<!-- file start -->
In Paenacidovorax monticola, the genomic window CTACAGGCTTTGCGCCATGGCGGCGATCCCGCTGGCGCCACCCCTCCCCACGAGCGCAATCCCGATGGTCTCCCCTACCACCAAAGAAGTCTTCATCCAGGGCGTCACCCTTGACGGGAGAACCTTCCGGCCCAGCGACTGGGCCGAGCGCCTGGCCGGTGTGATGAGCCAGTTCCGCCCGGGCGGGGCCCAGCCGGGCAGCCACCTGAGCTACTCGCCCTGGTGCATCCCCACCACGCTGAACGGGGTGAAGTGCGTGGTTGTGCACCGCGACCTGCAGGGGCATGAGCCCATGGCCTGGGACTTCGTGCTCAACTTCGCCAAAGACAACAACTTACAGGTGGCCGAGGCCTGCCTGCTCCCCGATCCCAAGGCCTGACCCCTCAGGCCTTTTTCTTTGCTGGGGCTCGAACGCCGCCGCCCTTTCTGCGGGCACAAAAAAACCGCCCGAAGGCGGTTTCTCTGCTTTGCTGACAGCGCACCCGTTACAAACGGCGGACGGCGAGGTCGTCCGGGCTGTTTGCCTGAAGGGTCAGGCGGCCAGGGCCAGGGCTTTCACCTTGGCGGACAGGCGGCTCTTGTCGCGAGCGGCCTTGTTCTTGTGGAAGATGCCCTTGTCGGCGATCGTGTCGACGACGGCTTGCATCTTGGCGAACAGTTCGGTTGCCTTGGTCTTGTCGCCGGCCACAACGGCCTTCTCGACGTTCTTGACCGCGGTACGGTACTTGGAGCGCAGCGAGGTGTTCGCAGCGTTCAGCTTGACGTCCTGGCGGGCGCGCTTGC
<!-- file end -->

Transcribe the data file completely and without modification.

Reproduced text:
In Paenacidovorax monticola, the genomic window CTACAGGCTTTGCGCCATGGCGGCGATCCCGCTGGCGCCACCCCTCCCCACGAGCGCAATCCCGATGGTCTCCCCTACCACCAAAGAAGTCTTCATCCAGGGCGTCACCCTTGACGGGAGAACCTTCCGGCCCAGCGACTGGGCCGAGCGCCTGGCCGGTGTGATGAGCCAGTTCCGCCCGGGCGGGGCCCAGCCGGGCAGCCACCTGAGCTACTCGCCCTGGTGCATCCCCACCACGCTGAACGGGGTGAAGTGCGTGGTTGTGCACCGCGACCTGCAGGGGCATGAGCCCATGGCCTGGGACTTCGTGCTCAACTTCGCCAAAGACAACAACTTACAGGTGGCCGAGGCCTGCCTGCTCCCCGATCCCAAGGCCTGACCCCTCAGGCCTTTTTCTTTGCTGGGGCTCGAACGCCGCCGCCCTTTCTGCGGGCACAAAAAAACCGCCCGAAGGCGGTTTCTCTGCTTTGCTGACAGCGCACCCGTTACAAACGGCGGACGGCGAGGTCGTCCGGGCTGTTTGCCTGAAGGGTCAGGCGGCCAGGGCCAGGGCTTTCACCTTGGCGGACAGGCGGCTCTTGTCGCGAGCGGCCTTGTTCTTGTGGAAGATGCCCTTGTCGGCGATCGTGTCGACGACGGCTTGCATCTTGGCGAACAGTTCGGTTGCCTTGGTCTTGTCGCCGGCCACAACGGCCTTCTCGACGTTCTTGACCGCGGTACGGTACTTGGAGCGCAGCGAGGTGTTCGCAGCGTTCAGCTTGACGTCCTGGCGGGCGCGCTTGC